Is the European Union set to change its stance on Cannabis?

Is the European Union set to change its stance on Cannabis?

THE wind has been taken out of the sails of European cannabis recently with Germany opting to curtail its ambitions of a fully-fledged domestic, adult-use market.

Following a January 18 meeting between the European Commission Director-General for Migration and Home Affairs Monique Pariat and its chief negotiator, Health Minister Thomas Steffen, Germany changed its plans.

At the time many commentators assumed that Germany had been given a dressing down and concluded the EC was maintaining a hard-line on cannabis.

Very little has emerged from the German side on the exact nature of the January meeting with Ms Pariat, or an earlier one on November 14, last year.

Tail-Wind For Change?

And, the EC and the German Health department have refused to disclose any details of what was discussed at the two meetings when approached by Business of Cannabis.  

However, after several conversations with senior German and European cannabis industry figures we understand a tail wind for change may well be emerging in Brussels.

At the two meetings Business of Cannabis understands both parties avoided any in-depth, technical discussions on how Germany could implement its proposals.

With the EC still finding its feet in relation to how to manage the gathering momentum for cannabis reform the consensus was to ease off on any speedy manoeuvres and settle for a more gentle pace, we understand.

One European cannabis expert with in-depth knowledge of the discussions, who chose to remain unnamed, told Business of Cannabis: “The consensus was that Germany was moving too fast and the European cannabis liberalisation should not be moving at such a pace.

“There were no in-depth legal discussions and Germany agreed to slow the pace. At this stage there have been no serious discussions on how adult-use programmes can be implemented in the European Union.”

A second well-placed source said they understood there is no ‘interest’ from the EC in punishing Germany but now that cannabis had moved up the pecking order in terms of regulatory priorities it would prefer a slower development pace.

Understanding The Changes

A EC spokesperson told Business of Cannabis: “We are aware and we are closely following these developments in Member States, notably to understand the impact of changes in cannabis policies. This includes the impact on health, crime, environment or social aspects.”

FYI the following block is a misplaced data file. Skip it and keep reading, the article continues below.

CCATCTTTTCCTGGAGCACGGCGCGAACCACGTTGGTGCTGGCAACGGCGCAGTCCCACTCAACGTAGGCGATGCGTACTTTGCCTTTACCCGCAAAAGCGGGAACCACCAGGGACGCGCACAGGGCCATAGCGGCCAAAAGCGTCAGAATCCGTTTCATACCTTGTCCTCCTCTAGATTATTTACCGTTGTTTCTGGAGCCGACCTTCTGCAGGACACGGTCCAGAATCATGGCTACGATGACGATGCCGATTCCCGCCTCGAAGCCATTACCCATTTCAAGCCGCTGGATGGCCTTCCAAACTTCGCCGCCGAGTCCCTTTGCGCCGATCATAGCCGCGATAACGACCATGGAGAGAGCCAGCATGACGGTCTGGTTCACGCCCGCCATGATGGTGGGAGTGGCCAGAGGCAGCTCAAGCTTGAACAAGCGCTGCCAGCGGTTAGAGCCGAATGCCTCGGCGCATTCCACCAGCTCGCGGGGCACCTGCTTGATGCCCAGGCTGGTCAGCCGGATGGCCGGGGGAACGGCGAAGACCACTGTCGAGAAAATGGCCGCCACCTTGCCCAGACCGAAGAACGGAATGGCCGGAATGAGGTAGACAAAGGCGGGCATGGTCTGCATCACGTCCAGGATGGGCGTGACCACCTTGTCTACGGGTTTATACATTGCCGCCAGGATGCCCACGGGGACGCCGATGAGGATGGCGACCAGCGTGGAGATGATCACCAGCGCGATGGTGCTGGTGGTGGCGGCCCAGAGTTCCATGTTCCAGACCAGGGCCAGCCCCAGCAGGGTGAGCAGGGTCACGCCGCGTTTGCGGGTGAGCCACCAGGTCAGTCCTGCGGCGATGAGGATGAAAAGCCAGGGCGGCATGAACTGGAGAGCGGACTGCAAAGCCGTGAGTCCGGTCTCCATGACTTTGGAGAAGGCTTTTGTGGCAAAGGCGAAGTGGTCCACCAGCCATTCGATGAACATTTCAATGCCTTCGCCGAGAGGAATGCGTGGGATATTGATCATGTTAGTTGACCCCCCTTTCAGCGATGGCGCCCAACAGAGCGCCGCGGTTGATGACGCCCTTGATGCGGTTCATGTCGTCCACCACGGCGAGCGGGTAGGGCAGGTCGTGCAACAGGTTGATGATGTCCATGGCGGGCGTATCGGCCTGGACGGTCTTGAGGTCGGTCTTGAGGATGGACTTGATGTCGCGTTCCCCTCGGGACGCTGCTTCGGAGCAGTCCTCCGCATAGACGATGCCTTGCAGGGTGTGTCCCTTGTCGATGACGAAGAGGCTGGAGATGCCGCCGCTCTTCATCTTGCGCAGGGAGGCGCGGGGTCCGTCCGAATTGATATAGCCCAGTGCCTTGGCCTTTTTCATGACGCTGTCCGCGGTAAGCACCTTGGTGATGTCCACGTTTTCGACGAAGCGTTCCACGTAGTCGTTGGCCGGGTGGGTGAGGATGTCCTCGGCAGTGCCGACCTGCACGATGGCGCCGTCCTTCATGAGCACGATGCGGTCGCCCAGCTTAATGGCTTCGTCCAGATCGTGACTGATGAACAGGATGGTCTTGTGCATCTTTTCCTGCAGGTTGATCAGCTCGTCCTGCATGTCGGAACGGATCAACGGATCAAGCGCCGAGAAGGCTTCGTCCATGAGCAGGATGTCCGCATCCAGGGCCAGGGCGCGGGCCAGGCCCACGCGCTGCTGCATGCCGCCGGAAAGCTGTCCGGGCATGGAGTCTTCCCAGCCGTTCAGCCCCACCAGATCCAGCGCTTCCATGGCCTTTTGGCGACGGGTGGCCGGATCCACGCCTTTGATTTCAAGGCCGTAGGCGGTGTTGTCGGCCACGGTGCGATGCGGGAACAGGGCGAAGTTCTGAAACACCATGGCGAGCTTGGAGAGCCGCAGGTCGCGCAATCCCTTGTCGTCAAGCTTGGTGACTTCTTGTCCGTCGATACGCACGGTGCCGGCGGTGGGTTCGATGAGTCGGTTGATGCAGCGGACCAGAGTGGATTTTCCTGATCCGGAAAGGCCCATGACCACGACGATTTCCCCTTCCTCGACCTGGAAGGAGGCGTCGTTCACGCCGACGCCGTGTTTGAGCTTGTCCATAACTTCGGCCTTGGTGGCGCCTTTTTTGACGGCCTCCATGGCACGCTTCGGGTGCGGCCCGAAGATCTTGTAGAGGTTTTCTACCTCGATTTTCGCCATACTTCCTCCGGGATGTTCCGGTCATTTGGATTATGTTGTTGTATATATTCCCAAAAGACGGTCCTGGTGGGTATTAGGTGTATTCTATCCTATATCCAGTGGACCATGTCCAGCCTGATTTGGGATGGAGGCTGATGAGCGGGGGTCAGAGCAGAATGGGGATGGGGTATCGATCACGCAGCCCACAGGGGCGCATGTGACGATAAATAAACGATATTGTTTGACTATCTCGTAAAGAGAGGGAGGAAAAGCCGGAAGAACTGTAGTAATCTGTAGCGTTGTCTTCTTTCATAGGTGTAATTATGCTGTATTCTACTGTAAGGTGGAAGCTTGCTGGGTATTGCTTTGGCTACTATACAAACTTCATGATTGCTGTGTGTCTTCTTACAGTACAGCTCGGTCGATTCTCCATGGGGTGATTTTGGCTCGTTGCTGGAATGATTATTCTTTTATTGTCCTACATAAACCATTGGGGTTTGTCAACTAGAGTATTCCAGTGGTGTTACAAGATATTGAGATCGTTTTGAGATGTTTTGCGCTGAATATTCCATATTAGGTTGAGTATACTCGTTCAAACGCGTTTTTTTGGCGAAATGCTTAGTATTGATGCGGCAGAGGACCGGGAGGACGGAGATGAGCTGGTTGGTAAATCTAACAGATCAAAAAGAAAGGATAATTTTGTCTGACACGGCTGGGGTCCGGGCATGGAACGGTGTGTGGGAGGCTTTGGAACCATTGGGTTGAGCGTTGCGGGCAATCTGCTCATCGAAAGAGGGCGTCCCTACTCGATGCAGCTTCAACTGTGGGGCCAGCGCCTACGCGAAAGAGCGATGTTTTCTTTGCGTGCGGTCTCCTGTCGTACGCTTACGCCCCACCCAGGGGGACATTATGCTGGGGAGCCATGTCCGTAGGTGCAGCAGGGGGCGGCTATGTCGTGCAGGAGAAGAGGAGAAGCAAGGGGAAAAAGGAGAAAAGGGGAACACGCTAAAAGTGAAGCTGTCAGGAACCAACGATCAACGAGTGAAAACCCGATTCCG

When pressed on what ‘closely following’ and ‘impacts’ meant it declined to comment further.

Business of Cannabis has previously highlighted there are ways in which countries can reform their cannabis laws in line with international treaty obligations.

The two possible compliant ways to proceed are an interpretive approach to legalise non-medical cannabis industry under article 2 paragraph 9 of the 1961 Single Convention on Narcotic Drugs (SCND), or legalising as a scientific experiment – see here.

As things stand Germany’s watered down cannabis plans will see it legislate to allow for the creation of cannabis clubs with a permit to cultivate their own plants, whilst also undertaking a series of trials in a bid to secure the scientific evidence required to satisfy regulators.

This latter pathway has also been chosen by non-European Union member Switzerland, which has launched  a number of cannabis trials with more to follow.

Cannabis Can Be Cultivated

The EC appears comfortable with this approach as it dovetails with the obligations required in the international drug treaties and the EC’s own regulations.

Whilst also showing its teeth, the EC acknowledged this approach in its communication with ourselves, saying: “It is important to consider the EU legislative framework on drugs. EU law (Council Framework Decision 2004/757/JHA) (which) obliges Member States to take the necessary measures to ensure that crimes linked to trafficking in drugs, including cannabis, are punishable.

“This act lays down minimum criminal sanctions for illicit drug trafficking. Personal consumption of drugs is not covered and this is left for the Member States to decide how to address the personal use of drugs, including for cannabis.

“Under EU law, the cultivation of the cannabis plant is also prohibited, with a few notable exceptions. Cannabis can be cultivated ether in case there is a specific right/authorisation, for example for the production of medicines derived from cannabis plants, or in the case of the exclusion of the scope for ‘own personal consumption’, as this is left for the Member States.”

Over the coming weeks the EC’s resolve on these matters will be tested further as the Czech Republic presses ahead with its plans to blow away the prohibition cobwebs.

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Region: Europe

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